Funnily enough, I always associated the "queerness" Merry spoke about with Tom Bombadil; thus, misinterpretating it, or misunderstanding the way it goes in the forest. That's just to mention it, however.
I don't think you could describe Old Man Willow as lower than the Huorns, I see him as more powerful, but I think the right word to use would be "different". You seem to work with the idea that that "awakening of trees" go by a very specifick pattern, I see no reason for that and I do think the ents are important in this matter. I belive that the entish presence in Fangorn incourages a sertain type of development for trees that are wakening up, but not controling it. This awakening is probably also happening in the Old Forrest, but the trees have no ents to learn fro and so creates their own type of society, whith Old Man Willow as the maestro.

So I belive you might be right in saying that Old Man Willow does not want to move. . .why should he? He pretty much controls the forrest so that he can get people let to him and when they arrive he makes them fall a sleep. When you can do that, then why should you move if you have found a nice spot. . .come to think of it, I don't think that trees after they learn to walk is tinking "oh this is brilliant, now I can play football, run the marathorn and hunt down squirrels" I think it is more of a useful tool that they might use, but that they mostly stand still and act. . .well treeish.

Anyways, Legate's theory of the development latter leaves us with a question: When does trees gain awareness (or thoughts if you may)
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Old 06-01-2008, 05:36 AM   #24
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Originally Posted by Rune Son of Bjarne View Post
I don't think you could describe Old Man Willow as lower than the Huorns, I see him as more powerful, but I think the right word to use would be "different". You seem to work with the idea that that "awakening of trees" go by a very specifick pattern, I see no reason for that and I do think the ents are important in this matter. I belive that the entish presence in Fangorn incourages a sertain type of development for trees that are wakening up, but not controling it. This awakening is probably also happening in the Old Forrest, but the trees have no ents to learn fro and so creates their own type of society, whith Old Man Willow as the maestro.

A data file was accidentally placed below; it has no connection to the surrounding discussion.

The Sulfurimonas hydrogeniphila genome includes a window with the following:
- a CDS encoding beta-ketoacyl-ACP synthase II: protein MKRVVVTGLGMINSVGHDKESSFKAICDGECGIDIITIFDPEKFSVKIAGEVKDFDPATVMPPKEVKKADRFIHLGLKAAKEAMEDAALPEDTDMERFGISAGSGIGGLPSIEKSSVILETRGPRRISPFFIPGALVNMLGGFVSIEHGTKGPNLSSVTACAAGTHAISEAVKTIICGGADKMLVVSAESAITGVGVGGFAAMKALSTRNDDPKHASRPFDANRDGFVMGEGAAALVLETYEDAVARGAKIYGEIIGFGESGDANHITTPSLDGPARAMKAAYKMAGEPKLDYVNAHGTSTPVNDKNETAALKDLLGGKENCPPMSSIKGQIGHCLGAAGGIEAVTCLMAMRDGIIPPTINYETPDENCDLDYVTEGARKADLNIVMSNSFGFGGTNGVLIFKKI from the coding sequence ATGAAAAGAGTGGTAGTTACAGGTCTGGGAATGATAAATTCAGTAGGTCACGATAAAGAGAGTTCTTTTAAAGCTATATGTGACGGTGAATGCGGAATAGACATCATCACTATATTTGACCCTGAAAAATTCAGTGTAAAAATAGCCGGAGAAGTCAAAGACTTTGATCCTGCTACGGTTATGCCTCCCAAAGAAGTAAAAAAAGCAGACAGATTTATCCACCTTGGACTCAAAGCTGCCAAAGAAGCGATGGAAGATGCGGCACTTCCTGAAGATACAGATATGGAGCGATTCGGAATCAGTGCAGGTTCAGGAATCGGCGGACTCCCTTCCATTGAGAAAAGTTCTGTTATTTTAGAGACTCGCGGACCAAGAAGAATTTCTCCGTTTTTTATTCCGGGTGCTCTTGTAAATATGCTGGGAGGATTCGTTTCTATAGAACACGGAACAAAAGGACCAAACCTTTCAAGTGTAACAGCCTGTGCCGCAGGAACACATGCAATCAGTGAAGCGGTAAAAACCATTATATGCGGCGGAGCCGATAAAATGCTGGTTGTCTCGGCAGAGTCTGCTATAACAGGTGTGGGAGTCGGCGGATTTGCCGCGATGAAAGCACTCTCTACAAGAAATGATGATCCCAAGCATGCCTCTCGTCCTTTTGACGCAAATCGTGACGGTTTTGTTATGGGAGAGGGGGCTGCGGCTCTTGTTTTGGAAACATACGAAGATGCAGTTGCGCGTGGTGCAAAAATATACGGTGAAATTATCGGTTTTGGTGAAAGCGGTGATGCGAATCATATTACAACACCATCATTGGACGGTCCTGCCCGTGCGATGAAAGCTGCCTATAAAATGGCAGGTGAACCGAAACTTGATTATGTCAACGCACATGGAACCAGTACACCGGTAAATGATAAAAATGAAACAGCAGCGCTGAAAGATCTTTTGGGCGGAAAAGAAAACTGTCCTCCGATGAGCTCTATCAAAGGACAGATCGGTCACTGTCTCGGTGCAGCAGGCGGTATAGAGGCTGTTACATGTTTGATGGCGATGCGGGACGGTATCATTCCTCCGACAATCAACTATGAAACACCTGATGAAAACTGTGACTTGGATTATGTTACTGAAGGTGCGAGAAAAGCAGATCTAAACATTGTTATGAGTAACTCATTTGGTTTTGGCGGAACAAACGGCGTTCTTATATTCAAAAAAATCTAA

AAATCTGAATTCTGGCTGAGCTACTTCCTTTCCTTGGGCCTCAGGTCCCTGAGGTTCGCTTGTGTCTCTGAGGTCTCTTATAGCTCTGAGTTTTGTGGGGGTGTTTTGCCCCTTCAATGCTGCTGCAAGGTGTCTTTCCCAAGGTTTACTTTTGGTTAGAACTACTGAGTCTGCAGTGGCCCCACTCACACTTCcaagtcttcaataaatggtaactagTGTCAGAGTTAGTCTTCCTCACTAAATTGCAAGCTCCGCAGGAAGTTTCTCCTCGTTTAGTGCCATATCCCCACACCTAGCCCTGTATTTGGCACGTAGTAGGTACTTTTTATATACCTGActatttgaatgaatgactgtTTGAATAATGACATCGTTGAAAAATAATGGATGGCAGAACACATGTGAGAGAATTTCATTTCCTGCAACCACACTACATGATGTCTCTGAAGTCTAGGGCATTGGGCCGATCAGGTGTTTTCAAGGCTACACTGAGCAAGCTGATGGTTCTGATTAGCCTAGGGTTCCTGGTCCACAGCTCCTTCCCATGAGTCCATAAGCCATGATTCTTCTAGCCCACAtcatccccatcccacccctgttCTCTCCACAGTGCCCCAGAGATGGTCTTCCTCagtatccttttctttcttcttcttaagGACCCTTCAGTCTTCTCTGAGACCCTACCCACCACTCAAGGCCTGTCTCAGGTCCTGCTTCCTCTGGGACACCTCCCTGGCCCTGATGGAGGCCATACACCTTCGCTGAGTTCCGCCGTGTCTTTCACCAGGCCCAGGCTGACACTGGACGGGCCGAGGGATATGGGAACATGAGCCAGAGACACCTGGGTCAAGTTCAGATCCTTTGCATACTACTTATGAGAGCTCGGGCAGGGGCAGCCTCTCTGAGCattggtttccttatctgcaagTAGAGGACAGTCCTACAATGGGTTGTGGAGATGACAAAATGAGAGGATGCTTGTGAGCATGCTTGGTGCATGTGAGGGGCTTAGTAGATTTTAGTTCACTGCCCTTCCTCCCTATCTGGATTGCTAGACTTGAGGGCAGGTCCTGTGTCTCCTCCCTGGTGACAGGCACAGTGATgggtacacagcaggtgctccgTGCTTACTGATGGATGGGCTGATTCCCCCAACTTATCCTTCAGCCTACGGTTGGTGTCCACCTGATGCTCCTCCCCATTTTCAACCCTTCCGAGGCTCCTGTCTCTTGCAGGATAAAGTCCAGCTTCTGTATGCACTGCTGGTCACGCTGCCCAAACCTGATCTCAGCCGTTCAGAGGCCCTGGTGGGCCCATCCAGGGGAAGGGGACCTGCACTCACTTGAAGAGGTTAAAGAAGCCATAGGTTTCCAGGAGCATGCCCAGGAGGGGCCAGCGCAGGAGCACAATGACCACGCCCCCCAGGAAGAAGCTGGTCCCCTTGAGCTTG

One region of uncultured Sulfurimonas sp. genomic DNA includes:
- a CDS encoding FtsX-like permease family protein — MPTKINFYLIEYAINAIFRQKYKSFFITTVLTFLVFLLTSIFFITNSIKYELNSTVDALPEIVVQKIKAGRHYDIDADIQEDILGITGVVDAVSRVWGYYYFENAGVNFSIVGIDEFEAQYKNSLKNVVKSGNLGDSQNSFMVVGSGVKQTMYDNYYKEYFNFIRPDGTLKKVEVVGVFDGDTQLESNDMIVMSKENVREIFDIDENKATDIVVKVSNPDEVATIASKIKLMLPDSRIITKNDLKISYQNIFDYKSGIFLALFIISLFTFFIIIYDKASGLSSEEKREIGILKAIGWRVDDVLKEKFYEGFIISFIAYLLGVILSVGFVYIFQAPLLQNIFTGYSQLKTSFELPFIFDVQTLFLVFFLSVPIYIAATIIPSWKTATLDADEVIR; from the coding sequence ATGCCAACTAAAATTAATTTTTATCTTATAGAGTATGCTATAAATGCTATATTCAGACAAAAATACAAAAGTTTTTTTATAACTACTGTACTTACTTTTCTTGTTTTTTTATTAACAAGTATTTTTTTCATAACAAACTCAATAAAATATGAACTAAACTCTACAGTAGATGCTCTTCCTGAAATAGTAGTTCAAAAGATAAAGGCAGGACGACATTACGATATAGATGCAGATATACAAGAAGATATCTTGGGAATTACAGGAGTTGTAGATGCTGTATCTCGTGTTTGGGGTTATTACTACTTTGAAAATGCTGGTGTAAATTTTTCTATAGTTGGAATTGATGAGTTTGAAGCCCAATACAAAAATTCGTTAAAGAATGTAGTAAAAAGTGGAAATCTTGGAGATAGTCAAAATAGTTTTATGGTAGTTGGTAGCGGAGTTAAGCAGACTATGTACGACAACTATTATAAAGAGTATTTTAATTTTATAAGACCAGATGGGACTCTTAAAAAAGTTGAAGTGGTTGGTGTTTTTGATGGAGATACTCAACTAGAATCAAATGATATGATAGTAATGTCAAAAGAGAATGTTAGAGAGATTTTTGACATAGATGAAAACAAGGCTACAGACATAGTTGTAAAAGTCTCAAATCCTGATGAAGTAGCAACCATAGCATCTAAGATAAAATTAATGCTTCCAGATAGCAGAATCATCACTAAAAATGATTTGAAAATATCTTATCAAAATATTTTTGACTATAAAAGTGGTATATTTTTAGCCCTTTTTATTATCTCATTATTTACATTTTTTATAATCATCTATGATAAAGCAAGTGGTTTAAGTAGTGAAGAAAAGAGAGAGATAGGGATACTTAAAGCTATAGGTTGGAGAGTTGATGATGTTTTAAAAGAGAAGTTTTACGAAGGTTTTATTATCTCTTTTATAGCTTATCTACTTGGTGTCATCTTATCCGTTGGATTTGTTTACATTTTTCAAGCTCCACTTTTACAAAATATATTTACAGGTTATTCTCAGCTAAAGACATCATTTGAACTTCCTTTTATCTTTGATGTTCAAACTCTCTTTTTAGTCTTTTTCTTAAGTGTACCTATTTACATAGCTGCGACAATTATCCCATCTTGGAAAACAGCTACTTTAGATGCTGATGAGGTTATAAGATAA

Well I never meant the "lower" thing in any other sense than as "lower" on the line from a tree towards an Ent, as I outlined it (with 5km/h the walking trees etc.). Of course the views may be many and the movement away from "just a tree" can be made in several ways - a tree may start to "think" differently, or have other powers... and in any case, I don't think the presence of Ents themselves has anything to do with the process of the awakening. Quite the opposite, when you read the whole part in the book from which I quoted above, Treebeard emphasises among other things the task of the "tree-herders" as controlling these awakened trees, especially those with "bad hearts", i.e. simply the Ents are responsible for the trees in all aspects, and the awakening seems more like something that is not quite welcome, mainly because of the possibility of its ill effects when a "bad" tree (like Old Man Willow?) awakens. So the problem is opposite: in the Old Forest, there is none (except Bombadil) to watch over the awakened trees, no tree-herders, and that may be a part of the reason why Old Forest is as tainted by Old Man Willow's will as it is. And actually, Treebeard implies (although I am rather convinced that here he does not really know anything and is talking with the Hobbits about something he doesn't know) that the awakening of the Old Forest has something to do with the lingering evil of Morgoth - that's somewhat far-fetched assumption, I think; but anyway, what I said before, I believe, should apply in any case.

Quote:
Anyways, Legate's theory of the development latter leaves us with a question: When does trees gain awareness (or thoughts if you may)
I think the only information we can gather about that is what Treebeard tells the Hobbits.
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Old 06-01-2008, 07:58 AM   #25
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I thknk that Old Man Willow, is awakening (or has awakened), but went through more of a mental than physical change. He can move his brances, but they're still branches, not arms as such.

Anyway, I get a sense that because he's so old, his roots have spread throughout most of the forest. Like they've sort of become mixed with the ground, and are entwined (not entwifed) with all the other roots of younger trees. It sounds like that to me when treebeard describes it.

I don't think he really needs to walk.